Sun, May 11, 2003 - Page 24 News List

Boston fans become known for tastlessness


Red Auerbach, who hired the NBA's first black coach and fielded its first all-black starting five, defended Boston after Nets coach Byron Scott said the city is unwelcoming to minorities.

Responding to Scott's comments on a New York radio show calling some Boston fans "cruel" and implying they're racist, the longtime Celtics leader said, "What the hell does he know?"

"It's just a stupid remark," Auerbach said Friday. "It's as simple as that.''

Anticipating a return of the animosity from last year's Eastern Conference finals, Scott told WFAN radio earlier in the week that Celtics fans were "very cruel and they can be crazy."

"They've had their share of beers already before the game has started," Scott said. "They're not very good fans. You can have a great tradition and have a great fan without being crazy and hostile."

Scott also revived the complaint that Boston is hostile to black players.

"I don't think we're way past that," he said. "I don't think you are out of line for saying that. A lot of black players feel that way. We did in the 1980s. And I know in the 1980s, at least some of their black players still couldn't go to certain places. And that was their own players.

"Some cities or organizations or whatever you want to say haven't caught up to the year 2000 yet."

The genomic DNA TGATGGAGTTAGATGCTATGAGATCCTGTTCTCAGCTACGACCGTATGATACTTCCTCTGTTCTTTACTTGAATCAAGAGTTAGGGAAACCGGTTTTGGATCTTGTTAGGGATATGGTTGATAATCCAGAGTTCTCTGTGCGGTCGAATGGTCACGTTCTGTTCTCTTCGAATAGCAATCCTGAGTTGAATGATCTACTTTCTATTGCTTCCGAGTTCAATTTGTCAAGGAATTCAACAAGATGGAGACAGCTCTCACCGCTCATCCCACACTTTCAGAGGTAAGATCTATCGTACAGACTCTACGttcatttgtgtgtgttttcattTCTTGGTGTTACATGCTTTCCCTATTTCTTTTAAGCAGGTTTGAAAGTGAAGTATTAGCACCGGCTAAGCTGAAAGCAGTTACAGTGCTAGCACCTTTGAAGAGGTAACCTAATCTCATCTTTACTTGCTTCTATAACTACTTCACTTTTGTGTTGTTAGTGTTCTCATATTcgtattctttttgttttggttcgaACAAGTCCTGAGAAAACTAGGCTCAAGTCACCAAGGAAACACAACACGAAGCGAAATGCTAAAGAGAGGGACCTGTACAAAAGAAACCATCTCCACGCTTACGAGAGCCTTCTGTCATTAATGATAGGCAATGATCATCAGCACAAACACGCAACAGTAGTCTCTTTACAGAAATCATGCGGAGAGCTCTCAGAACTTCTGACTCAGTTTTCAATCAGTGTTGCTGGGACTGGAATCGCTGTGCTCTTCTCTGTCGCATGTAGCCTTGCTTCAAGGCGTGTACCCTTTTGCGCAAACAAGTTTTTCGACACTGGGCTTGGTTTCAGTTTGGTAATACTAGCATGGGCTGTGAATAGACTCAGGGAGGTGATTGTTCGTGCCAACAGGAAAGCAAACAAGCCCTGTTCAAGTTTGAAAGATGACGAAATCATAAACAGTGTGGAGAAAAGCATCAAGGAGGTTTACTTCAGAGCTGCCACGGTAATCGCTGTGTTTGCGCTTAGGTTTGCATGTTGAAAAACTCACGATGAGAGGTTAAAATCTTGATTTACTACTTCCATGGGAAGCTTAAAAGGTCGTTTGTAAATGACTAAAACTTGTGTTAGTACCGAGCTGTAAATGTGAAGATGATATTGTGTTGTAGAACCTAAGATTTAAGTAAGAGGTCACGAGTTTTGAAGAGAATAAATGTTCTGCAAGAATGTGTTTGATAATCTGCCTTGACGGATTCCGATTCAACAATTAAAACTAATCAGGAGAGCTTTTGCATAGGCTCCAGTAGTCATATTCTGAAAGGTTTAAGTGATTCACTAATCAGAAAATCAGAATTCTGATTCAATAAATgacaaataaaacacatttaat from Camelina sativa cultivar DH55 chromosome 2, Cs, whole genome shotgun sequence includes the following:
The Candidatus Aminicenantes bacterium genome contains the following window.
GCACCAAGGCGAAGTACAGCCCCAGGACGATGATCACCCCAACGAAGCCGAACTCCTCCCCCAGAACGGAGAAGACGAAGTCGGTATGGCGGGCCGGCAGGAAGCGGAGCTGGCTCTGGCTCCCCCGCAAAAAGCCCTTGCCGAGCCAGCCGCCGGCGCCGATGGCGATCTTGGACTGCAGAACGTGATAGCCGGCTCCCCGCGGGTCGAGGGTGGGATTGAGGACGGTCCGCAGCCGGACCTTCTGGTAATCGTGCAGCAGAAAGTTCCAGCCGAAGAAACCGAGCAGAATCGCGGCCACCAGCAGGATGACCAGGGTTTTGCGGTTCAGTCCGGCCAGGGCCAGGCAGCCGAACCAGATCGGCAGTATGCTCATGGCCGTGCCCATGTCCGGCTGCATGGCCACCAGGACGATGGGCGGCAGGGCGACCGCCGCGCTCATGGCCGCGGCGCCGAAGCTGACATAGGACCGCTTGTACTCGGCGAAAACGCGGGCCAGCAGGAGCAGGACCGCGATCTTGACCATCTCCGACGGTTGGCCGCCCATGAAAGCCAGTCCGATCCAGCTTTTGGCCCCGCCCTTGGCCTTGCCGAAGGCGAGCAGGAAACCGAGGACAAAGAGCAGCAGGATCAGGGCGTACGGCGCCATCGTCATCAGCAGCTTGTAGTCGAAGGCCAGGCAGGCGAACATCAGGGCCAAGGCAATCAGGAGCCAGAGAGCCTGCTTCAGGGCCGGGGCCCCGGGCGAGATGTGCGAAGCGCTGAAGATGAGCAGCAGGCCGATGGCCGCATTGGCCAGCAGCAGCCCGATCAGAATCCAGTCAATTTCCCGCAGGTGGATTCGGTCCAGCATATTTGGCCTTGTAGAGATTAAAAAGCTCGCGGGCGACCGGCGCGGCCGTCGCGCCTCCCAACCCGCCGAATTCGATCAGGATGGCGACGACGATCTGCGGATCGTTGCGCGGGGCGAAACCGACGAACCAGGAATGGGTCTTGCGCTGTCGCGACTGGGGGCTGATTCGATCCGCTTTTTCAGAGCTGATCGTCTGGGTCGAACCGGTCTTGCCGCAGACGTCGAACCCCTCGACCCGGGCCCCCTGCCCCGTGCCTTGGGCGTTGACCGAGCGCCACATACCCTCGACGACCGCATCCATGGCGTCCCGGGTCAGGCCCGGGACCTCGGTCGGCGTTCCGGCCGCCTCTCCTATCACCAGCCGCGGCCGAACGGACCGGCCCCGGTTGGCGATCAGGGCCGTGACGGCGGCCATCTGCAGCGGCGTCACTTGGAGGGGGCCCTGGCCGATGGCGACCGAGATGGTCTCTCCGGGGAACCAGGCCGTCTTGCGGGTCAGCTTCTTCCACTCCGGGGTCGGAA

Former Celtics such as Bill Russell and Dee Brown did complain during their playing days that Boston was not the most welcoming city.

When he played for Boston in the 1990s, Brown was manhandled by suburban police looking for a bank robber.

"But I don't think any of them were unhappy they played here," Auerbach said. "They were never sorry they played here."

All in bad taste

Although Nets star Jason Kidd was booed in Friday night's game, the crowd booed loudest in the introductions for Scott. Still, there was no sign of the tastelessness prevalent on both sides in last year's playoffs, when Kidd was heckled as a "wife-beater" and a fan in New Jersey held up a sign that said, "Will someone please stab Paul Pierce."

Kidd was charged with striking his wife in 2001; the charges were dropped when Kidd underwent anger counseling and paid a fine.

Pierce was stabbed multiple times in his face, neck and back at a nightclub in 2000.

As he did last year in Game 6, Kidd decided not to bring his wife and their 3-year-old child to the game.

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